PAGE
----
Tuesday’s Anchorage Assembly meeting went off the rails during a back and forth between members of the Assembly and the Bronson administration about solving the homeless crisis. Mayor Dave Bronson accused the Assembly of making and breaking promises. He repeatedly asked the Assembly who he should negotiate with. They really didn’t have a response. Assemblymember Chris Constant, the vice chair, chaired the meeting as Assembly Chair Suzanne LaFrance was absent. Bronson also stated that Larry Baker quit because of the lack of communication with the Assembly. He also stated he is not going to own this issue if it is not solved by winter. Assemblymember Meg Zaletel then accused the Bronson administration of not working enough on the issue. And then there was Assemblymember Jamie Allard, who had a lot to say. The meeting was VERY loose. You can watch it all here (start at 2:58:45). At the end of the discussion, the Assembly passed a resolution to provide a facilitator for discussions between the Assembly and the administration. Not sure that is going to make much of a difference…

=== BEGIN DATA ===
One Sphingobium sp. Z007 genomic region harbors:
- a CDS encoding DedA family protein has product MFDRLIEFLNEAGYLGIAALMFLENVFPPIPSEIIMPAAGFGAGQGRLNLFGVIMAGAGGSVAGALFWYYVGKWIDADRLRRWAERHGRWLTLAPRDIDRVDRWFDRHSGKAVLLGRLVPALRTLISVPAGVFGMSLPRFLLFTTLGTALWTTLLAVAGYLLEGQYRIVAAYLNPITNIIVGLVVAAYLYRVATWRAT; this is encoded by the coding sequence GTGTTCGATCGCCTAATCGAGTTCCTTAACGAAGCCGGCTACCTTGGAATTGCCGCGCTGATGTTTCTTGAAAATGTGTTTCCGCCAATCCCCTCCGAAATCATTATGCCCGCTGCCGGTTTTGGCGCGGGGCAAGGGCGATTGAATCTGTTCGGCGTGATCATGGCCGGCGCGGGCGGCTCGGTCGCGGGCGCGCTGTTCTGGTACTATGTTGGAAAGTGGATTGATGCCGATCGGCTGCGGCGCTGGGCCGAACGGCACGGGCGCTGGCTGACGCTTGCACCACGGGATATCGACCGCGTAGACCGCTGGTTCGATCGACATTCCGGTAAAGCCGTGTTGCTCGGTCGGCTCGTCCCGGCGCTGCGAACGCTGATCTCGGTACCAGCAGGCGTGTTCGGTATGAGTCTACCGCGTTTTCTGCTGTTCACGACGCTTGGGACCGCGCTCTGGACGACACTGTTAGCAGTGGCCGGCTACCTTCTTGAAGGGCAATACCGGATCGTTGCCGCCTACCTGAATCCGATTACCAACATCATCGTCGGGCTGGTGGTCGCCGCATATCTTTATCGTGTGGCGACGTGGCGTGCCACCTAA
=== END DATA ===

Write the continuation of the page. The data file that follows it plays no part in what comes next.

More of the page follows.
There’s been another development regarding Fishgate. The “Fish Camp” video U.S. Senate Kelly Tshibaka filmed in Ninilchik, that resulted in an ongoing investigation about her fishing licenses, was actually purchased by Tshibaka at a Republican fundraiser last October. The fundraiser was an auction sponsored by the Republican Women of the Kenai in Homer. You may remember the photo of Senate President Peter Micciche (R – Soldotna) and then-Commissioner Kelly Tshibaka. Records from the Alaska Public Offices Commission show she paid $1,165 for the fishing experience at former Lieutenant Governor Loren Leman’s commercial fishing site.
Remember the pic of Sen. Micciche and Kelly Tshibaka at the Republican Women of the Kenai fundraiser last October in Homer? This is where Kelly Tshibaka bought the "fish camp" experience where she filmed the campaign video. It was donated by former Lt. Gov. Loren Leman. #akleg pic.twitter.com/1ASrDgvy8p